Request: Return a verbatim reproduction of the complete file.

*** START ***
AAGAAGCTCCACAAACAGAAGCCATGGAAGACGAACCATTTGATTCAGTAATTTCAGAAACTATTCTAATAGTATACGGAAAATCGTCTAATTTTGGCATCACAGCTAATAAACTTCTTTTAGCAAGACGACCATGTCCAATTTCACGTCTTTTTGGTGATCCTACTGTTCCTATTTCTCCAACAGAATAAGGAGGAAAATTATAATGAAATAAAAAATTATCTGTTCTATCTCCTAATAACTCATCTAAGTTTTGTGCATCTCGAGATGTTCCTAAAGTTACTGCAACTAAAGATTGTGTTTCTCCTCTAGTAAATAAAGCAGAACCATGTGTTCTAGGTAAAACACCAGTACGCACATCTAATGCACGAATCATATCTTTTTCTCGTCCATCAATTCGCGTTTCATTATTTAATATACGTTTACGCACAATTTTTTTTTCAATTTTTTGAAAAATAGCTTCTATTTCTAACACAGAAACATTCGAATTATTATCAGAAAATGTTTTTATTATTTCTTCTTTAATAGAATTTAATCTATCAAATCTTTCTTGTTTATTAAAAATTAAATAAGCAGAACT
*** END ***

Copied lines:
AAGAAGCTCCACAAACAGAAGCCATGGAAGACGAACCATTTGATTCAGTAATTTCAGAAACTATTCTAATAGTATACGGAAAATCGTCTAATTTTGGCATCACAGCTAATAAACTTCTTTTAGCAAGACGACCATGTCCAATTTCACGTCTTTTTGGTGATCCTACTGTTCCTATTTCTCCAACAGAATAAGGAGGAAAATTATAATGAAATAAAAAATTATCTGTTCTATCTCCTAATAACTCATCTAAGTTTTGTGCATCTCGAGATGTTCCTAAAGTTACTGCAACTAAAGATTGTGTTTCTCCTCTAGTAAATAAAGCAGAACCATGTGTTCTAGGTAAAACACCAGTACGCACATCTAATGCACGAATCATATCTTTTTCTCGTCCATCAATTCGCGTTTCATTATTTAATATACGTTTACGCACAATTTTTTTTTCAATTTTTTGAAAAATAGCTTCTATTTCTAACACAGAAACATTCGAATTATTATCAGAAAATGTTTTTATTATTTCTTCTTTAATAGAATTTAATCTATCAAATCTTTCTTGTTTATTAAAAATTAAATAAGCAGAACT